The modern enterprise is under pressure like never before. According to HFS Research, a third are currently facing existential change, and even more anticipate doing so over the next two years. To put this into sobering perspective, 30 per cent of enterprises have already seen their competitive landscape shift as their closest rivals fall to disruptors and challengers. Very few industries are safe, and even those with punishingly high barriers to entry are seeing new revenue streams chewed into by hungry start-ups with zero cost base and disruptive technology looking to make a mark.
Decision making should not be put off. The pace of change will never be as slow as it is today, so act now or it will only get more difficult. Enterprise leaders must face up to the tough decisions they need to make over the next 12 months to secure the digital future of their business. Just a glance at the technology shopping list for a lot of companies tells us how seriously they’re taking this. For example, 53 per cent are putting significant investment in RPA over the next year, and 33 per cent in AI and Blockchain. These are investments that are being made today.
But here’s the problem. Investing in technology just requires money. But to turn it into additional revenue and better margins, requires the right culture, the right organisational structure, and the right talent – or any digital transformation will fall flat. To demonstrate this, HFS asked a pool of enterprise leaders to what extent their organisation’s culture was hampering their digital transformation journey. Over half said significantly.
And then we have the talent challenge – according to IT leaders, a lack of talent internally is one of the most significant challenges holding back their digital journey. While business leaders lament the legacy mindsets of both business functions and IT. In both cases, there is a sense that they simply can’t get enough of the right people through the door.
So, despite lengthy shopping lists – packed with glistening new technologies like machine learning, analytics and Blockchain –enterprises can’t transform legacy mindsets and culture quick enough to stay in spitting distance of the pace of change.
Most enterprises don’t have the luxury of time; if they can’t change now, then it’s probably already too late.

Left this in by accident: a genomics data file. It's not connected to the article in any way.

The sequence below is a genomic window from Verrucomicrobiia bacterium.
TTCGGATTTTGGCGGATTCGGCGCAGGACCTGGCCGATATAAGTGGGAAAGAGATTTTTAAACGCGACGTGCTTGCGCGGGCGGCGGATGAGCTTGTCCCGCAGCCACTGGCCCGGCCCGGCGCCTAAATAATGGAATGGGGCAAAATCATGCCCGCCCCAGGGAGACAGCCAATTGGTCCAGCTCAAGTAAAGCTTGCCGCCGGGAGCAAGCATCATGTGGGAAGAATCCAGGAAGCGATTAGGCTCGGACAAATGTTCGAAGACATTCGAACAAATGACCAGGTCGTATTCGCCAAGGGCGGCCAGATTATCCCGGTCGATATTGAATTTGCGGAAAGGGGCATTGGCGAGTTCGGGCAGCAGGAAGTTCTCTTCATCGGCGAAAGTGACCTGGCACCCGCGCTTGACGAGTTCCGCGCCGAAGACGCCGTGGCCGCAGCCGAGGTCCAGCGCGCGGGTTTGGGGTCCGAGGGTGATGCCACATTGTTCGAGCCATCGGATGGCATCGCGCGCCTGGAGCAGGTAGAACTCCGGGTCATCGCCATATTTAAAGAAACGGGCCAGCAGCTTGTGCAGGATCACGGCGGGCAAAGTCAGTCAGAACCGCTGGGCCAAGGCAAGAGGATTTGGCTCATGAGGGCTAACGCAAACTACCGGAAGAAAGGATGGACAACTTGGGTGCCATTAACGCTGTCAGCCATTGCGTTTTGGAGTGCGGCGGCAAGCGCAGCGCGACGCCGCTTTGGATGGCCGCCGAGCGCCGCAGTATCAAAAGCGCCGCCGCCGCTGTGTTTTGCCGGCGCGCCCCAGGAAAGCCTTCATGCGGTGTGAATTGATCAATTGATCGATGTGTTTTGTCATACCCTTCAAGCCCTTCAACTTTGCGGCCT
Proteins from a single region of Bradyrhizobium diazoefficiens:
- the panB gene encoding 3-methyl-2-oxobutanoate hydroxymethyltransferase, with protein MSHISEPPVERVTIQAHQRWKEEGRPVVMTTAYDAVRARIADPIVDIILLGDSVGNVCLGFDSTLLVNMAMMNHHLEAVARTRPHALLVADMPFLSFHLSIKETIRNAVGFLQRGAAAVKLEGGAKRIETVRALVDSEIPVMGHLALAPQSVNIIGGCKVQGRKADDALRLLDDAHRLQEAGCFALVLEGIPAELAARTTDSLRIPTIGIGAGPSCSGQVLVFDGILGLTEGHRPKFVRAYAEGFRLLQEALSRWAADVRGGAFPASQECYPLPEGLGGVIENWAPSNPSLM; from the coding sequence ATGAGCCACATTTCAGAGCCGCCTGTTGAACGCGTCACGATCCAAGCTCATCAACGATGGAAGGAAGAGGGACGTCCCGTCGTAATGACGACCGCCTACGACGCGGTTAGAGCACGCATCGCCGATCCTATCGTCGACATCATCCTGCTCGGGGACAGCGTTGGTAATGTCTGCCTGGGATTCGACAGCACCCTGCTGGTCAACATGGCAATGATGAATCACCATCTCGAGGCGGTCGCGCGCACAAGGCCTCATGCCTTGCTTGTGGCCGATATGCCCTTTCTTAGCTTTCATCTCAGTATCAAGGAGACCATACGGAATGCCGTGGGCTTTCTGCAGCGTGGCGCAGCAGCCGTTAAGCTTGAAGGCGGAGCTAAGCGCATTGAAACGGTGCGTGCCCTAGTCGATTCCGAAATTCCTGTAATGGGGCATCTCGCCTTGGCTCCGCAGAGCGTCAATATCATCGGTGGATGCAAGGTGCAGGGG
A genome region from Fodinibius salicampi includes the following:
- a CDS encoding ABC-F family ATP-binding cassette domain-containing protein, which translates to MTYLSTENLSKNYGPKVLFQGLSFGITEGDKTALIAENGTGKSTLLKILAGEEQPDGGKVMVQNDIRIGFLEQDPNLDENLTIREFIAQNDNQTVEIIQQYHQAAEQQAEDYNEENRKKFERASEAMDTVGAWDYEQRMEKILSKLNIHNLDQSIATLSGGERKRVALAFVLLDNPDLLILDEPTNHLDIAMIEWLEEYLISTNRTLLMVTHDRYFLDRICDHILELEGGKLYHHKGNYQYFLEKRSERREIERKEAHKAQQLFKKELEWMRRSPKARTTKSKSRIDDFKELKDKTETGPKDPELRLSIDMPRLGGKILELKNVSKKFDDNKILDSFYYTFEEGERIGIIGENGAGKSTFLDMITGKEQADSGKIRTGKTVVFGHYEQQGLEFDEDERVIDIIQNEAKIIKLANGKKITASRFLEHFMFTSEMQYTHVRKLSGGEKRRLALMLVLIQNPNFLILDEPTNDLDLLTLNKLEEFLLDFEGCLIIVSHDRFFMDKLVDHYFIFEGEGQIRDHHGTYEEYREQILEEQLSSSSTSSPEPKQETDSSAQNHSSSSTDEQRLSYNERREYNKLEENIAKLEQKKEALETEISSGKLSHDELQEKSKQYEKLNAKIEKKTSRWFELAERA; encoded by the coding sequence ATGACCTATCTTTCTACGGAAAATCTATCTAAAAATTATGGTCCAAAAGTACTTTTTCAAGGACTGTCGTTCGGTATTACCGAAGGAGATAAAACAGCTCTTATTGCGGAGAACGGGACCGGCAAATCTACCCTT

If enterprises can’t change because their talent, culture, or structure is holding them back, then it’s probably already too late. We can attend as many seminars on change management and put ‘agile’ in as many job titles as we want, but this is just dressing up the inevitable.
When we talk about existential change, it’s precisely that. Businesses survival is at stake. We all know what happens to complacent businesses caught in the type of digital whirlwind Netflix inflicted on Blockbusters and Amazon did on all other bookshops. To stand any chance of staying ahead of the game we need to review our talent and partnerships to make sure we have the right blend of skills and capabilities to turn ambitious roadmaps into reality. A big part of this will be weeding out those that are unwilling to come on the journey – it’s a sad reality, but with culture and mindset playing such a vital role in an enterprises ability to change, it’s essential for everyone on the team to be pulling in the same direction.
But leaders also need to shift their mindsets. Investment decisions have traditionally been focused on reducing costs. This needs to refocus on the unique value these technologies offer, such as new revenue streams and improved customer experiences. HFS’ research spotted an interesting trend amongst enterprises that were thriving and those struggling in the current market. The leaders viewed digital technology as a route to increase sales, better innovation and improved customer experiences. The laggards, on the other hand, were far more like to focus on organisational efficiencies and reduced operating costs.
So, we have a lot of work ahead of us, and the starting point must be business leaders transforming the way they understand and define digital. It’s impossible to change the culture of an enterprise if the leadership team remains rooted in tradition. And without this vital transition, legacy enterprises won’t survive as the next wave of digital comes crashing down.
The views expressed in this opinion editorial are the author’s own and do not necessarily reflect Emerging Europe’s editorial policy.